Birds

City Creatures Blog

As urban populations grow, and contact with nature becomes more constricted, is our psychological and social well-being in jeopardy?  Are healthy ecological communities, biological diversity, and even wilderness compatible with urban areas?  An extension of our City Creatures project, this blog explores how cities can be remarkable places that offer opportunities for intimacy, connection, and transformation with other species, and with one another, in our shared urban habitats.  

To request guidelines for blog post submissions, please email gavin@humansandnature.org


Patience in Springfield, Missouri

Thirty Times a Minute

Could the act of looking at animals be part of a larger search for connection with something beyond ourselves, beyond our humanness—an attempt to connect with the mystery that nature inspires, even when this experience is heavily mediated? Why do so many people want to look at animals? Why do we defend or implicitly support the ... Read More »

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Lessons for an Apologetic Gardener

Am I the only person who apologizes to worms? To the small creatures that make their homes in soil, a gardener must seem like Godzilla galumphing through Tokyo, bringing destruction with every scoop of the trowel or scrape of the hoe. I find myself asking forgiveness of spiders, centipedes, and everything that crawls, slithers, or ... Read More »

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Down Clear Creek

“Your God damn rivers,” he said at one point, “ain’t got no God damn water in them most of the God damn time.” (John Graves, “Kindred Spirits” in A John Graves Reader, p. 188)

Clear Creek is not the kind of stream most people would think to paddle. There are no designated ... Read More »

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A Question of Monarchs

A line of people curves like the body of a giant caterpillar, twisting up the mountain into the endangered oyamel fir forest. Michoacán, Mexico—the cloud-misted overwintering site of the monarch butterfly. Near the middle of the caterpillar of people, I kept pace, thinking about Catholic peregrinos who journey on well-worn footpaths and roads, ... Read More »

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The Last Village by the Lake

Lying in my bed late into the night, if I hold my body still and concentrate, I can hear the waves of Lake Michigan. I wait for the El to pass, listen to the rumbling wheels give way to the echo of the surf, its sigh and heave, bouncing up into my window from the ... Read More »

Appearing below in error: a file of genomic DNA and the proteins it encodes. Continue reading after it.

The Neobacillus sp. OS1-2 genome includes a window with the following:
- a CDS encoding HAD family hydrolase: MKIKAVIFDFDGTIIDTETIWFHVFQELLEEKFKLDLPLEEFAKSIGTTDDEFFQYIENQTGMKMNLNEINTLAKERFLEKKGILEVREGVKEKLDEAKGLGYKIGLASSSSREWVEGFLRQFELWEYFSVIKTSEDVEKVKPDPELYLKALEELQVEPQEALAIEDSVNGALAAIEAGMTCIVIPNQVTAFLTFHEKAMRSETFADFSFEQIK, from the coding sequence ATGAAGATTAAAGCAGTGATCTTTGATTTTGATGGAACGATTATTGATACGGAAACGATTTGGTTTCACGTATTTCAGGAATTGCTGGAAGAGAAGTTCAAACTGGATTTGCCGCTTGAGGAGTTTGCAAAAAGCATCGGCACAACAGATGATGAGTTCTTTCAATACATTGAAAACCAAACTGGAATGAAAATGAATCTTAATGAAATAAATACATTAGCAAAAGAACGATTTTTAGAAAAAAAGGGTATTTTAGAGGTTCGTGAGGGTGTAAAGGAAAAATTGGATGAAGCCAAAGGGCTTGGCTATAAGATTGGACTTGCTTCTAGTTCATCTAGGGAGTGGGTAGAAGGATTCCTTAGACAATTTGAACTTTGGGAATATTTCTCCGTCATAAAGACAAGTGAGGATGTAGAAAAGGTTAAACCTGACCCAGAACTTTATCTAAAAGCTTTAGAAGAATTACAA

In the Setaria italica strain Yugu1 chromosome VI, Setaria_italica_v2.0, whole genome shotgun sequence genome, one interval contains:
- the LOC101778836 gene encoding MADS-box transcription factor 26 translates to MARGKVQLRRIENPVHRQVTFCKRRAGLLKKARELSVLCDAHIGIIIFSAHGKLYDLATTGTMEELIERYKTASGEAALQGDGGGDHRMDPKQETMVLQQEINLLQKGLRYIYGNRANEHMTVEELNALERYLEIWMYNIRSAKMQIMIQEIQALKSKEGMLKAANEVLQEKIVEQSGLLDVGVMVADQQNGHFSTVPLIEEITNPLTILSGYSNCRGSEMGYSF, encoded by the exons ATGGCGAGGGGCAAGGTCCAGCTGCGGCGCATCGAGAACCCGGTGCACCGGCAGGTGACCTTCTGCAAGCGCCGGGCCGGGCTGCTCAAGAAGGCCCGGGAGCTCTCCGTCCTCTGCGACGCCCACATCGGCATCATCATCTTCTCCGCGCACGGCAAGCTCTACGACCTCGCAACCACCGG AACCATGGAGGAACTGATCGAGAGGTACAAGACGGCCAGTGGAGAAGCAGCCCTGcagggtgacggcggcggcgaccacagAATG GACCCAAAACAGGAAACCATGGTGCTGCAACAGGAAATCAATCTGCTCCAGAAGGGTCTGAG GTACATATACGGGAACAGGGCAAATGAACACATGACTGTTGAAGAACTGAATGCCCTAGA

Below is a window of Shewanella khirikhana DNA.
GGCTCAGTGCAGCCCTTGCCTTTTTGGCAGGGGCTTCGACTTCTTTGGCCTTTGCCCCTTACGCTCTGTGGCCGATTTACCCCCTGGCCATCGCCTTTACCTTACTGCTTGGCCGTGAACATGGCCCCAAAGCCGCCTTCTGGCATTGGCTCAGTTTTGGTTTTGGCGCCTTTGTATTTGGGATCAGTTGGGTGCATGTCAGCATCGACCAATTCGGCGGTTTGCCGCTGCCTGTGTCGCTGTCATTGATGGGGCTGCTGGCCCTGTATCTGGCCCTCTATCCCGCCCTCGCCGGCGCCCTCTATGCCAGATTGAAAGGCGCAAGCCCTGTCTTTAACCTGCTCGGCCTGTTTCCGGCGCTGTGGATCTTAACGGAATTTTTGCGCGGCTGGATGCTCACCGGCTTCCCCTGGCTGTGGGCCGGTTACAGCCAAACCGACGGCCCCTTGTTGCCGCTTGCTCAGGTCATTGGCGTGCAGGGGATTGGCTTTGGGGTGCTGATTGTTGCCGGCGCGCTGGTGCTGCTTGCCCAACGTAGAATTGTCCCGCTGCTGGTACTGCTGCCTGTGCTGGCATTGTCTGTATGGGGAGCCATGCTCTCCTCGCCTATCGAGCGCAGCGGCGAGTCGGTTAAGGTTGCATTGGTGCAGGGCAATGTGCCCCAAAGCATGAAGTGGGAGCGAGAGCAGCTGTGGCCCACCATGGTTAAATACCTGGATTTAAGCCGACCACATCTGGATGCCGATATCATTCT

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Stumble Upon

Having gotten hopelessly lost on my way to the post office in my new Chicago neighborhood last week, a state from which even the smart phone’s smartness failed to deliver me, I stumbled across a community garden on the grounds of a public school. There were goldfinches, which I enjoy on account of their ... Read More »

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Vultures in Rosehill Cemetery

Plutarch wrote that “the vulture is a rare sight, and it is not easy to come upon a vulture’s young.” From ancient Greece to modern-day Chicago, at least that one thing has not changed.

Nearly two months had passed since the avid Chicago birder and photographer Kanae Hirabayashi had alerted my partner Joel and ... Read More »

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Dog’s Eye View: Little Adventures in the Borderlands

I once found the meaning of life in a seedy Chicago bar, in a worn medical dictionary someone had left on the counter (to settle arguments, maybe). In the very first paragraphs, it defined “life” in such lucid, coolly elegant prose it seemed like the actual meaning of life—especially after a couple of IPAs. I’ve ... Read More »

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Nature Leaving Me Buzzed

One can easily get caught up in the hustle and bustle of urban life, whether commuting by public transit to work, attending street and music festivals, or patronizing the variety of local bars and restaurants. Given the pace and distractions of city living, some effort may be required to slow down and reconnect with nature. ... Read More »

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Jim Corbett, Truant Sea Lion of Lake Michigan

Sometime in early October 1892, a sea lion escaped from its pool in the Lincoln Park Zoo and slipped into Lake Michigan. Newspapers named the animal after Jim Corbett, a famous boxer who was in town at the time of the escape, and tracked Jim’s movements up and down the western shore of Lake Michigan. ... Read More »

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